What's the world's most observed insect genus? and more thoughts on iNat observability

What is the world's most observed insect genus? On iNat at least, I think the answer is Bombus, the bumble bee. Globally, 22,000+ iNat observers have recorded over 72,000 verifiable Bombus observations (1.34% of all insect observations), followed by Common Swallowtails (Genus Papilio, 26k+ observers, 68k+ observations, 1.27% of insect observations), Tiger Milkweed Butterflies (Genus Danaus, 20k+ observers, 63k+ observations, 1.18% of insect observations), Ladies and Related Admiral Butterflies (Genus Vanessa, 19k+ observers, 56k+ observations, 1.06% of insect observations), Honey Bees (Genus Apis, 25k+ observers, 56k+ observations, 1.05% of insect observations), and King Skimmers (Genus Libellula, 8k+ observers, 39k+ observations, 0.74% of insect observations). If iNat was more popular in African and Asian countries and not so biased to North American observers, you might see genera like Orthetrum, another dragonfly (2k+ observers, 11k+ observations), among that list.

What affects the observability of a genus or other taxon? Whether on iNat or in general, I think the most important factor is habitat accessibility. If a taxon doesn't occur on the road system, occurs in a habitat away from human population centers, and/or can't be easily observed from dry land, then I suspect that the taxon is unlikely to ever be among the most observed on iNat. Aside from accessibility, I think you probably need at least two of the following four factors, and the more the better, to boost both detectability and observability:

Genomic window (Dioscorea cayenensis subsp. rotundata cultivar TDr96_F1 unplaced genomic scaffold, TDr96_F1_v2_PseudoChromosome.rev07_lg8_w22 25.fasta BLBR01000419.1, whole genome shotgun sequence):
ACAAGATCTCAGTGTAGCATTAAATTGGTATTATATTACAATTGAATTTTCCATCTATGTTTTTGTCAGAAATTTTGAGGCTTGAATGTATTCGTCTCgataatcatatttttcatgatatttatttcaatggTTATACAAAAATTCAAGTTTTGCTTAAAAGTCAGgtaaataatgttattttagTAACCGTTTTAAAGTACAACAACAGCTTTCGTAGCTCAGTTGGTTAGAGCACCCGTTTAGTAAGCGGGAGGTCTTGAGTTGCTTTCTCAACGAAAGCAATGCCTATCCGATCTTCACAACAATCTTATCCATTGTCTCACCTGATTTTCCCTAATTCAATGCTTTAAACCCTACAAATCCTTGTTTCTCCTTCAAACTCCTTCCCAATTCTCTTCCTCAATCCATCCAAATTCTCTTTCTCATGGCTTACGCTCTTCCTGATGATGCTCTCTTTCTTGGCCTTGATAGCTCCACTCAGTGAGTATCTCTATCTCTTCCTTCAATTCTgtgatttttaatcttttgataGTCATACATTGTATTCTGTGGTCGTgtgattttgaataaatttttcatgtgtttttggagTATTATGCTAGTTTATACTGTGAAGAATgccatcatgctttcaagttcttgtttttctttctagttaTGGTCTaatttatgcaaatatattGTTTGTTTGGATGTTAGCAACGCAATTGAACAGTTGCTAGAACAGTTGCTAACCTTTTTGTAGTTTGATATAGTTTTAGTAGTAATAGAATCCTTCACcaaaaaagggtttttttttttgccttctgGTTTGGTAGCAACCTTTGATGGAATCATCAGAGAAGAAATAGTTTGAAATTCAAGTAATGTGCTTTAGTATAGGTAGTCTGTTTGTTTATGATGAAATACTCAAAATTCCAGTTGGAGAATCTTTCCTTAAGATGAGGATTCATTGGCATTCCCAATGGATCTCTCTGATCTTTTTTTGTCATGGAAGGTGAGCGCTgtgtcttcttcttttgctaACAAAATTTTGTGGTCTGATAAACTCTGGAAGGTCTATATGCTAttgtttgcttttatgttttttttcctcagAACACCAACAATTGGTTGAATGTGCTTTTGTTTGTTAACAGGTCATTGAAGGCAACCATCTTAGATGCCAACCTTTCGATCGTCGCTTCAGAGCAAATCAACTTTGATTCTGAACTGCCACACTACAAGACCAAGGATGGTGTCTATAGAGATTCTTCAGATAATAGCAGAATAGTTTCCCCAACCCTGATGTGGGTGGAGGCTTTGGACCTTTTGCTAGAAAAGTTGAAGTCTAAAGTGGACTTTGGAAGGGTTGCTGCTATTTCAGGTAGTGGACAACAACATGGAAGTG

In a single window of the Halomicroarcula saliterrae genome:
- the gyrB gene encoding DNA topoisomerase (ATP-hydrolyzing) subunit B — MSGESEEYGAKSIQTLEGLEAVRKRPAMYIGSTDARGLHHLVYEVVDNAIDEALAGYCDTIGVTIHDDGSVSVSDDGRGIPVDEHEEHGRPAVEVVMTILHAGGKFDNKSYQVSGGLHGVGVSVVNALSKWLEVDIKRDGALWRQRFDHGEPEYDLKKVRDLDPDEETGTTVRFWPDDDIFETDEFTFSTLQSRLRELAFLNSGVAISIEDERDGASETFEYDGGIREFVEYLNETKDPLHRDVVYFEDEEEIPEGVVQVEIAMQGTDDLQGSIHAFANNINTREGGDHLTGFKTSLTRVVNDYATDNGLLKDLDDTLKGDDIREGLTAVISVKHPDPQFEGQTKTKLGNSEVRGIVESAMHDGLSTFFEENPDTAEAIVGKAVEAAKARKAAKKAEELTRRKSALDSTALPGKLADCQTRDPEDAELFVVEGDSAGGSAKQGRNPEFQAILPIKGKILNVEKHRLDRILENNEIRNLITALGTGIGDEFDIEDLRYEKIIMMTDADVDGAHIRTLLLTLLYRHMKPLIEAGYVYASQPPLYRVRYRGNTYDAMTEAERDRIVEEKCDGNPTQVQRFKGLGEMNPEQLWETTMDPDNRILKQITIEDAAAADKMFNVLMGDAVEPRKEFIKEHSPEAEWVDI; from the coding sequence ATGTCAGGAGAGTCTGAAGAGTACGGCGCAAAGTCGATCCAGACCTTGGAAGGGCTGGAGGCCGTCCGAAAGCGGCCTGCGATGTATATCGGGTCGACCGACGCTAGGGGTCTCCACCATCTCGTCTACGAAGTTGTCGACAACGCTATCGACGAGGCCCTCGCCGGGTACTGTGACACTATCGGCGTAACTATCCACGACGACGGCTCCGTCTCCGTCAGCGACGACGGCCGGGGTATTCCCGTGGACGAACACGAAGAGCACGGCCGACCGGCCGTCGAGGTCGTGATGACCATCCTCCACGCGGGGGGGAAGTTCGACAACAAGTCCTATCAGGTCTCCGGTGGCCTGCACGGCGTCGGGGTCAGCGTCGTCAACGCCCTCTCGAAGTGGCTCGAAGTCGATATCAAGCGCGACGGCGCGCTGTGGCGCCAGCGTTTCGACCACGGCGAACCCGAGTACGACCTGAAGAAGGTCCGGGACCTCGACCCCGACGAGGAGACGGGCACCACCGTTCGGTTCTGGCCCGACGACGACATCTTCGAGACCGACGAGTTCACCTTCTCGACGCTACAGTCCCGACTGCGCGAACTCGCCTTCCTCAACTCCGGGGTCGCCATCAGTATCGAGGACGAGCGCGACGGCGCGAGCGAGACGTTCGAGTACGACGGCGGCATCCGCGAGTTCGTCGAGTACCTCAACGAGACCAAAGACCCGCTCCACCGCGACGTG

Common: the degree to which a taxon is present and abundant.

Charismatic: the degree to which a taxon appeals to people. Charisma is obviously somewhat in the eye of the beholder, but broadly, it appears to be a detectable influence on what humans care about in nature (e.g., paper: Human preferences for species conservation: Animal charisma trumps endangered status).

Conspicuous: the degree to which a taxon is notice-able and visible. For example, a taxon that is diurnal, brightly colored or highly contrasted, large-bodied, and/or perches in the open is more observable than a nocturnal, dull-colored, microscopic thing that resides in the soil or thick vegetation.

Camera-friendly: the degree to which a taxon is photograph-able. I'm not quite sure if/how this might differ from a taxon being conspicuous, but something about taxon staying still in well-lit situations. To the extent that iNat observations are increasingly made via the app, this factor increasingly means smartphone camera-friendly.

In many areas (outside of Africa and Australia) and for many people, I think bumble bees probably hit all four, and are a top candidate to be the world's most accessible/common/charismatic/conspicuous/camera-friendly and thus observed insect genus.



Tagging some of the most frequent Bombus observers and identifiers: @alexis_amphibian @erikamitchell @dleaon1 @tony_wills @jenniferf4 @tmarkolivier @beeboy @czbgbuzztroop @johnascher @rustybee @mdwarriner @hadel @pfau_tarleton @heatherholm @malisaspring @haukekoch @rjm2 and more general insect iNat'rs @borisb @nlblock @edanko @brandonwoo @maractwin @greglasley @sambiology @treegrow @judygva @treichard @vicfazio3 @finatic @loarie @carrieseltzer @tiwane who likely have additional thoughts on what affects the observability of an insect taxon. Image #1: a fuzzy-horned bumble bee (B mixtus) in Whittier Alaska, Image #2: a global snapshot of iNat Bombus observations, Image #3: a possible Fernald's cuckoo bumblee bee (B fernaldae) in Kenai Alaska.